Barry Salzberg became CEO of Deloitte LLP in June of last year after serving four years as U.S. managing partner and has steered the firm toward increased revenues, better education, green consulting and even an employee video festival.
Salzberg joined Deloitte in 1977 and was admitted as partner in 1985. He has since filled various leadership roles, including tri-state group managing partner from 1996-1999 and national tax deputy managing partner from 1999-2000. In 2000, he assumed full leadership of the Deloitte Tax LLP practice, which included regional responsibility for the Americas tax practice, reporting to Deloitte Touche Tohmatsu CEO Jim Quigley. During his three-year tenure, the national Deloitte tax practice increased its market share significantly, moving from fourth position to first.
Q: What were some of your primary goals going in as CEO last year?
A: My primary goals were to focus on our clients, on our people, on profitable growth, and on how we do business. Each of those four things had a series of tactical initiatives that I felt we really needed to drive. That was the platform on which I was elected as CEO, and it was the platform that I executed in the first year.
Q: A year out, what would you say?
A: A year out, I'm thrilled with the results. I would be surprised if it was not market-leading growth for the Big Four firms globally. One key focus area was to re-energize our commitment to clients with what we're calling the Deloitte Client Experience. The year also included a significant decision to invest in our people in a number of different ways, with the most significant being the approval by my board of my recommendation to invest in a learning and development facility, which right now we're calling Deloitte University. And we made a significant investment in the concept of workplace flexibility with our emphasis on mass career customization. We invested in social networking for our people, so we have D Street, which is our equivalent of Facebook. We created a Deloitte Film Festival, which was a way for our people to connect with one another and create a video about "What's Your Deloitte" in a very competitive environment, and a whole variety of other accomplishments in the talent agenda. We had our highest profitable growth ever.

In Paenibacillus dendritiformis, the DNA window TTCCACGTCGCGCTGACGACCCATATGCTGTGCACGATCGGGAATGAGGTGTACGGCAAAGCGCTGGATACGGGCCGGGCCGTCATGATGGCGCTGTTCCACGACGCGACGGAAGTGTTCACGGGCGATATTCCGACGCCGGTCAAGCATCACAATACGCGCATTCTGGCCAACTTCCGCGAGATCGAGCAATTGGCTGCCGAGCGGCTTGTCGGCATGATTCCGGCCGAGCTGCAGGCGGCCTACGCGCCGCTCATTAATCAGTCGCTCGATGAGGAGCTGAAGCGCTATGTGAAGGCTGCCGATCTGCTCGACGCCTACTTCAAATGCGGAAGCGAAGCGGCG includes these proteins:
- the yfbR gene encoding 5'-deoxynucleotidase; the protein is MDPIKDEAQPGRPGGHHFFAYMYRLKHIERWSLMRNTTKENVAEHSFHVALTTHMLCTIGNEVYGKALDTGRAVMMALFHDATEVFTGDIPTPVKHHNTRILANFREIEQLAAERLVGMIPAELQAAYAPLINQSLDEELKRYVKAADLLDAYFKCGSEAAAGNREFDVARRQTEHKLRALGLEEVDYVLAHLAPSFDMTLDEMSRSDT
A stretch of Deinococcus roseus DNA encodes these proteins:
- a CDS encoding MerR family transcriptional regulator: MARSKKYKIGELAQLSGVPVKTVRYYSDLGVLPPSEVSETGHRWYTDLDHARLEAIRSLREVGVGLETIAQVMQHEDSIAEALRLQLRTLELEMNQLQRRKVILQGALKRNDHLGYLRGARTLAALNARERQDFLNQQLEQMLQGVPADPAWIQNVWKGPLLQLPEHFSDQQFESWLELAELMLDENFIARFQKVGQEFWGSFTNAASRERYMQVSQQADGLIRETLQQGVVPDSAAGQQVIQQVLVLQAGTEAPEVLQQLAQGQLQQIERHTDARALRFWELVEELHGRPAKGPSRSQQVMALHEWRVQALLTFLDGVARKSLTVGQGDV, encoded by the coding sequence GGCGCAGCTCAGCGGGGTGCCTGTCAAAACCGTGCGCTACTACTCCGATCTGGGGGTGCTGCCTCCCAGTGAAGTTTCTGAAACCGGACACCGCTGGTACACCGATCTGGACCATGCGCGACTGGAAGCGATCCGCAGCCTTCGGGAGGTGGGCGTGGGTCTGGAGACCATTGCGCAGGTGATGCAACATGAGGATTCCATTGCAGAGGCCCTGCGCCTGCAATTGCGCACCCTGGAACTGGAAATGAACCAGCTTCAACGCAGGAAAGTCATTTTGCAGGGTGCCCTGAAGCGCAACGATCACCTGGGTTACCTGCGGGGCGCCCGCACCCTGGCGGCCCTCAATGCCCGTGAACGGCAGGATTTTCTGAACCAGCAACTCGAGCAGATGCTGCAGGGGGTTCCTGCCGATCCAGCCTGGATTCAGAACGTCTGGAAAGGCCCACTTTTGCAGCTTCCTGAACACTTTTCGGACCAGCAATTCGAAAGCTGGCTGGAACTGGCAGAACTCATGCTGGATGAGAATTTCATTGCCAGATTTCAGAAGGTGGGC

Q: Did you find that growth by executing better in areas you were already in, or did you shift the emphasis to new areas?
A: I think it's probably a little bit of both. Because of our multidisciplinary portfolio, we are able to generate opportunities that bring value to clients. For example, tax and consulting can team together, and our forensic people can team together with our audit people. There's been a series of opportunities that have been created because of that. Last year, we created a corporate sustainability service line focusing on serving the market in its efforts to go green and to deal with environmental issues. We purchased a couple of businesses that we were not in before, and that generated new business.
Q: Is the sustainability business the result of an acquisition?
A: No, we developed that on our own within our consulting business, recognizing a marketplace need and some competencies that we had in a number of our service areas and bringing them together under one umbrella. It essentially dovetailed with our personal commitment as an organization to our own greening efforts. I think right now we're probably about 60 or 70 percent of our way through that office-greening program. That spawned the service line at the firm, and the service line produced a decent revenue for us, but we're looking to triple it in a very short order.